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Communications and the convoy commission
Daniel Sanger’s 2021 book Saving the City: The Challenge of Transforming a Modern Metropolis is a history of Projet Montréal, the left-ecologist municipal political party that has governed Montreal since 2017. Sanger, a good reporter for many years, was a key participant in Projet Montréal’s success. Near the end he describes the arrival of a new staffer, an unfamiliar character who “had worked with a Trudeau minister in Ottawa.”
In their first meeting, the newcomer says: “I have only one job and that’s to keep Sue happy.” Sue is Sue Montgomery, who had become the borough mayor of Montreal’s west-end enclave Notre Dame de Grâce. At this point in the book, Sanger and the newcomer from Ottawa both work for Sue. Sanger considers the newcomer’s statement and replies: “I’ve always felt that my job is to respect the campaign promises we made, so maybe we’ll complement each other.”
Sanger then says he isn’t much interested in communications or press releases. “She said these things interested her very, very much.” They clash again, more seriously, on a third issue: “She tells me there’s no hurry for our administration to keep its promises to make cycling safer in the borough with more bike lanes and other measures: If the NDG’s noisy cyclists’ association is mad at us, it might make us more popular with drivers, she says.”
A month later Montgomery fires Sanger, but neither Montgomery’s political career nor that of the newcomer from Ottawa ends up lasting much longer.
I’ve started today’s account of events at the Public Order Emergency Commission with a distantly related anecdote because, well, that’s the sort of thing I do. I won’t identify the staffer from Trudeau’s Ottawa here, though Sanger does in his book. As soon as she showed up in his narrative, I started thinking of her as an archetype, a mythic figure: she is, simply, the person who likes to focus on communications and political effects over real-world results. Or rather, the person who thinks communications and political effects are real-world results. We get a lot of that in Ottawa these days. No wonder it has become an export.
I thought about all this when, catching up with a few days’ events at the convoy commission, I found this email Bill Blair sent to his chief of staff, and then to a cabinet colleague.
“This letter from Alberta is incredibly helpful,” he writes to his top staffer. “They are asking for Federal assistance. They say they have exhausted all existing authorities and resources. They are practically begging us for help.”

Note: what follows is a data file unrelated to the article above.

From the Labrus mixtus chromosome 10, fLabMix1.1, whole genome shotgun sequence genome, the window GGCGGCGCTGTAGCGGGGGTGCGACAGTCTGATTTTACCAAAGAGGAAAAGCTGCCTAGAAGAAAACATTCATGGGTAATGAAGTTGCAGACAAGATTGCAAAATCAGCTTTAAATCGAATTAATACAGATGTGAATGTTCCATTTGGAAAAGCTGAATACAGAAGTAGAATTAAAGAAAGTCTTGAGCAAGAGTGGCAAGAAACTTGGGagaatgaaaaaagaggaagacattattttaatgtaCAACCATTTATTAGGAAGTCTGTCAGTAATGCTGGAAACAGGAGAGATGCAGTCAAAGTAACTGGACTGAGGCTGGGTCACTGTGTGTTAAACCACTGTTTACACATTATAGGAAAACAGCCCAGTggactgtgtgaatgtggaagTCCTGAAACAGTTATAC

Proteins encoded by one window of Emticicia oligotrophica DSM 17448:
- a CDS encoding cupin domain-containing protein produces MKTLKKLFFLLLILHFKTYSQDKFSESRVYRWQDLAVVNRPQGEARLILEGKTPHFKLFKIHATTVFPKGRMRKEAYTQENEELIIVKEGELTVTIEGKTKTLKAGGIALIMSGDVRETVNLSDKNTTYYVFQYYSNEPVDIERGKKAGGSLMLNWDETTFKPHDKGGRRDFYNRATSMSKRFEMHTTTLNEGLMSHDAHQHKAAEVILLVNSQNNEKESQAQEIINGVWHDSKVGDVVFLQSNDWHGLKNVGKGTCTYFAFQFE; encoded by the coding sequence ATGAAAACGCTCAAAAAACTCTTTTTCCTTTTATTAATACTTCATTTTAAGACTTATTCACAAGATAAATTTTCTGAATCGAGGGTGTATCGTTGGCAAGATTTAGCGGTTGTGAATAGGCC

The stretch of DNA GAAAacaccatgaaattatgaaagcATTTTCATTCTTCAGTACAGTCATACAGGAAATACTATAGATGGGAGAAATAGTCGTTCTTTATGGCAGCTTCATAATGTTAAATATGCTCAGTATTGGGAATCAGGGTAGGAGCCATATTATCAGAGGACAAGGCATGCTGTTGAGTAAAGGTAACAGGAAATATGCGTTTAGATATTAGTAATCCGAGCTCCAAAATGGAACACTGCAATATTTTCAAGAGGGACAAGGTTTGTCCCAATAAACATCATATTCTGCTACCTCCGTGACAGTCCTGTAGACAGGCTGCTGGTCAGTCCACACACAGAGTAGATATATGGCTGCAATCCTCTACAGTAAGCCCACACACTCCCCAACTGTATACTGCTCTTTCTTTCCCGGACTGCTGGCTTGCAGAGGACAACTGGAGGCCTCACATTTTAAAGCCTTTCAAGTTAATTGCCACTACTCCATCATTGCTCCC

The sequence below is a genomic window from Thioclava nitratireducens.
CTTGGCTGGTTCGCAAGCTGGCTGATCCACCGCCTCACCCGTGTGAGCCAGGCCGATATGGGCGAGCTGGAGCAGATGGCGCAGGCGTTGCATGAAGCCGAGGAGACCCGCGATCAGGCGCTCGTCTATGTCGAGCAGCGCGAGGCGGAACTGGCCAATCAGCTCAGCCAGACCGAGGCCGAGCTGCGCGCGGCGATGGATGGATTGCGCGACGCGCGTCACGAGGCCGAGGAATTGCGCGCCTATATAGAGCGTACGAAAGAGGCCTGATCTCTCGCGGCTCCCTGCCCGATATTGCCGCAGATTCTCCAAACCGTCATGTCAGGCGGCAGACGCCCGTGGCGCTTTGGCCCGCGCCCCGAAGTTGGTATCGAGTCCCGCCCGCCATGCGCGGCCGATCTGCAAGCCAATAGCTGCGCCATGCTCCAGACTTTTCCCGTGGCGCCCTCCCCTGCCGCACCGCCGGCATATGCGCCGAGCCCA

Blair’s note concludes: “Give them everything they need.”
Just kidding! That is not how his note ends. He did not write anything like that. No, what Blair actually wrote was, “We should think about publishing this.”
So one definition of today’s Ottawa is that it’s the place where, when somebody begs you for help, you find it incredibly helpful to publicize their difficulty.
The letter from Alberta that Blair was crowing about — first to Zita Astravas, then to Dominic LeBlanc — was the same one Ric McIver had been texting Blair about for 10 days at this point, the one I discussed at the bottom of my last convoy commission post. McIver was the Alberta cabinet minister responsible for handling the smaller blockade at Coutts, on the border with Sweet Grass, Montana. He had asked the feds for heavy equipment to help clear the highway so the border could be open. Blair had ghosted McIver for days. In testimony Monday at the Public Order Emergency Commission, Blair described what he’d been doing while he wasn’t answering McIver.
“Immediately,” he said, “that request I forwarded to the Department of National Defence and to Minister Anand.” He heard back from a deputy minister “a number of days later” that the Canadian Forces had nothing for McIver. The DM, Rob Stewart, advised Blair to write to McIver and confess that the feds had come up snake-eyes. But Blair asked Stewart and his staff to search high and low, which took more time. Their luck didn’t improve. Better write to McIver.
“And eventually a letter was approved and I signed off on it thereafter, it goes back to officials to be sent,” Blair reminisced. “I understand in my subsequent messaging with Minister McIver that he never received that letter. I have no explanation for that.”
I talk sometimes in this corner about “state capacity,” which is vaguely defined as governments’ ability to get big stuff done. Where’s the high-speed rail, can’t anyone here build a pipeline, we were promised jetpacks, everybody sing along. It seems to be worse than we knew. Not only did the government of Canada have trouble clearing roads and highways during the February mess, it seems to have forgotten how to deliver the mail.
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But never let it be said that Bill Blair lacks resilience. Having failed to cough up tow trucks, return mail, or the six seconds of thumb-typing that would have sufficed to keep Ric McIver in the loop, when the chance came to conscript Alberta as an ally in the invocation of the Emergencies Act, despite the explicit protest of the province’s premier — well, Bill Blair was on it.
I admit to some fascination with Bill Blair’s sense of time. In 2020 I covered the strange case of an expert panel on solitary confinement that disbanded at the end of its one-year mandate without ever receiving usable data from Blair’s department. The panel’s head investigator, criminologist Anthony Doob, had written to Blair complaining of this strange circumstance, without answer. I now wonder whether the return letter was forever stranded on what we must now call “the McIver Pile.”
I spent a month in July 2020 trying to publicly shame Blair into calling a true, public commission of inquiry, with the power to compel witnesses under oath, into the gruesome mass murder in Nova Scotia, with some woefully belated success.
It is a real problem that the resulting Mass Casualty Commission in Nova Scotia didn’t call Blair to explain why he put so much effort into ensuring the Commission would never see the light of day.